The government reports some successes. The WRAP agency, for example, which has been collaborating with companies like Mars, Cadbury and Nestlé to streamline the packaging of boxes of candy, says that the use of boxes, foils and bows for chocolate Easter eggs was down anywhere from 25 to 55 percent last year in Britain.

And a growing number of companies have signed on to a voluntary program founded in 2005 called the Courtauld Commitment, under which they pledge to reduce packaging. Government officials say that more than 1.3 million tons of food and packaging waste and 3.6 million tons of carbon dioxide emissions — from manufacturing, transporting and disposing of the materials — was avoided as a result.

Since Lincolnshire created its dedicated packaging team, complaints about excess packaging have risen to nearly 100 annually from 3, Ms. Foster said. Common gripes, she said, include chocolates, cosmetic creams and online purchases sent in huge boxes in which a tiny item is "nearly lost" in an array of paper, plastic and cardboard.

To solicit customer opinion, the supermarket chain ASDA, owned by Wal-Mart, asked shoppers last year to toss items that they felt were overpackaged into a box by the market’s entrance so that the company could consider redesigning them.

ASDA also recently completed a trial program for laundry products in which customers received a reusable pouch that they could fill with fabric softener from pumps at the market.

Tubes of tomato paste and toothpaste have traditionally been boxed because they are prone to dents, and boxes are easier to stack for display But today, the tomato tubes at many stores are arrayed like soldiers, cap down, in a perforated cardboard display that protects them.

Some changes adopted by manufacturers and retailers are less visible, like the use of thinner glass for beer bottles and thinner plastic bags for salad greens.
As for the Lincolnshire Council’s legal action on the beef specialty, the council dropped the case two days before it was to go to a judge. Like many other chain operations in Britain, the company did away with trays and reduced other accouterments, cutting the packaging by more than 50 percent.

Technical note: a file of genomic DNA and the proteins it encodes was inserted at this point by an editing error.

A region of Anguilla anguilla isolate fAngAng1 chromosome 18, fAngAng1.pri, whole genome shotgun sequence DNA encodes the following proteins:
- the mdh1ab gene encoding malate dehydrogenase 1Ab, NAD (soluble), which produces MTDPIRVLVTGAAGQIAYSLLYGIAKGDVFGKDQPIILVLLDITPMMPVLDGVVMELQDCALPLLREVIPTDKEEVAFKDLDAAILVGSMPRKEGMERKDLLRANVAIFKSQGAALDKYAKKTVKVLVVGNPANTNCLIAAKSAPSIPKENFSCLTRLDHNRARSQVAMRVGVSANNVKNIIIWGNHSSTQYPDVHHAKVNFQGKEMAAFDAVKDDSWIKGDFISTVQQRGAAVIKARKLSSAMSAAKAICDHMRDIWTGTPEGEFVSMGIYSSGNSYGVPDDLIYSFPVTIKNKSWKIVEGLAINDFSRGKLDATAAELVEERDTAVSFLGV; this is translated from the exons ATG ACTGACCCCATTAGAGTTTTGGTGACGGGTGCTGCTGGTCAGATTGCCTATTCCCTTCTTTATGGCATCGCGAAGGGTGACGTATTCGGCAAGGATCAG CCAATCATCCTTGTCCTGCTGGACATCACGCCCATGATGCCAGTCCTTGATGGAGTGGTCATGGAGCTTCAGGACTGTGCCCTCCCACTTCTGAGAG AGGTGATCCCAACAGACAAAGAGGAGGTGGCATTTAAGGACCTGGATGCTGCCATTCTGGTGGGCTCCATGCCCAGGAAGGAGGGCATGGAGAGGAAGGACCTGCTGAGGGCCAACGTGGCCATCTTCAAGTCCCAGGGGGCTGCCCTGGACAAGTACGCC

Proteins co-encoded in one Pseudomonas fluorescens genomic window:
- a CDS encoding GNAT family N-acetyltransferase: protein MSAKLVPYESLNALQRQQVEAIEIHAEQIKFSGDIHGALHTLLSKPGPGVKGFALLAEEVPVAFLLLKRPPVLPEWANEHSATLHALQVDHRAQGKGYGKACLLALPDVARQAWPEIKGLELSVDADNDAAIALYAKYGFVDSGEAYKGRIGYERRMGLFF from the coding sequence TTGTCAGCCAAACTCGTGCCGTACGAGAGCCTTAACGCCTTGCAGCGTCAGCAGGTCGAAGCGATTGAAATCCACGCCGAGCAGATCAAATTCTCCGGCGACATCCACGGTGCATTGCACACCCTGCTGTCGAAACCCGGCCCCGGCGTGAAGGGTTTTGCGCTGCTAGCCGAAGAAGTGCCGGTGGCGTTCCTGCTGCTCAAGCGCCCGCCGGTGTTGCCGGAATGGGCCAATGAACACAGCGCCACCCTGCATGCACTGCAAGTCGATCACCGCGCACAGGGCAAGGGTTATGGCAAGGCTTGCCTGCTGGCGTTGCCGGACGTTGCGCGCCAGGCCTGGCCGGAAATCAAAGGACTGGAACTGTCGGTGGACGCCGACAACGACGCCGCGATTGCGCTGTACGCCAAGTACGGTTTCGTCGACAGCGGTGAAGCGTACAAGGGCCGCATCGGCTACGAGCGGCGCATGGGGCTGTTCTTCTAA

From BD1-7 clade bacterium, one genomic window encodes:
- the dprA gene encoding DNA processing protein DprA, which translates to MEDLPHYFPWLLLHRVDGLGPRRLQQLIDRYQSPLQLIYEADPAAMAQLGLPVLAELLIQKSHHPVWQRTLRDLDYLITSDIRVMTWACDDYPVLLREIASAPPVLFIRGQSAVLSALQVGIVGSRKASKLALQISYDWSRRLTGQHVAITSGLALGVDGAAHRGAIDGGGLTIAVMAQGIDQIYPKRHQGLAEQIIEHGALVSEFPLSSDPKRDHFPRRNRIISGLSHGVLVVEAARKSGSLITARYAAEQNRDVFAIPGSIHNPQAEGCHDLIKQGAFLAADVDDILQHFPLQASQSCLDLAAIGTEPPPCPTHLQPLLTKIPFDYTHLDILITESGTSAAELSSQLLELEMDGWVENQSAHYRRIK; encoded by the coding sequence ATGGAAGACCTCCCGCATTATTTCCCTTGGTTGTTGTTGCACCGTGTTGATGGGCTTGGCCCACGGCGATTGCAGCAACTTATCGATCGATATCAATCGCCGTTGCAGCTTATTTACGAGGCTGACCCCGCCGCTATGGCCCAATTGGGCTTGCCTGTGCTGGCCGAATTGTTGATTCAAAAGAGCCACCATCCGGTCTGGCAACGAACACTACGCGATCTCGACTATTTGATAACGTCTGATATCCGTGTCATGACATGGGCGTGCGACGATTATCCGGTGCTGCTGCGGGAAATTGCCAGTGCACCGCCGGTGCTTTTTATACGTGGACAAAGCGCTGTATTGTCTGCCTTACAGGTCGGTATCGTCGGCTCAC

This article has been revised to reflect the following correction:

Correction: January 2, 2011

An article last Sunday about regulations in Britain aimed at reducing the environmental effects of excess packaging misstated the number of tons of carbon dioxide emissions that were saved as a result of a voluntary government program to reduce food and packaging waste. The amount was 3.6 million tons, not 3.6 tons.

Sustainability at McGill Profiles Green Cell Foam

Sustainability at McGill is a student run organization aimed at raising awareness around campus and creating a culture of sustainability. More specifically, we will concentrate on diverse sustainability issues, non for profit organizations and initiatives taking place around campus. Through communicating these issues, we hope to better our university community by transforming its students into socially responsible, ecologically friendly and all around educated individuals. Sustainability at McGill

Highland Park Proposes Styrofoam Ban

Highland Park proposes polystyrene foam ban Restaurateurs edgy as city considers what apparently would be the first such prohibition in the Midwest

December 03, 2010|By Sue Ter Maat, Tribune reporters

Highland Park could ban restaurants from using polystyrene foam cups, bowls and plates under a proposal that gets five stars from environmentalists but is opposed by some retailers because of the cost.

The product — a form of plastic commonly referred to by the trademarked name Styrofoam — is light weight and good at keeping food hot or cold, but it takes hundreds of years to biodegrade in landfills.

"As far as I know, Highland Park would be the only one in the Midwest" to enact such a ban, said Bill Bogot, chairman of the city's Environmental Commission.

Dozens of West Coast communities have banned the use of polystyrene foam, although California officials dropped a proposal to prohibit it statewide last year because of fear it would harm businesses. Restaurateurs dubbed it "Foam Fight 2009" and warned that it would force them to raise prices.

Similar concerns have been voiced in Highland Park, where a city-appointed business commission — pointing to the weak economy — asked officials to delay any plan to ban the product, Mayor Michael Belsky said.

Responsible Packaging

Green Cell Foam Coolers Protect Sandoz Pharma Shipments!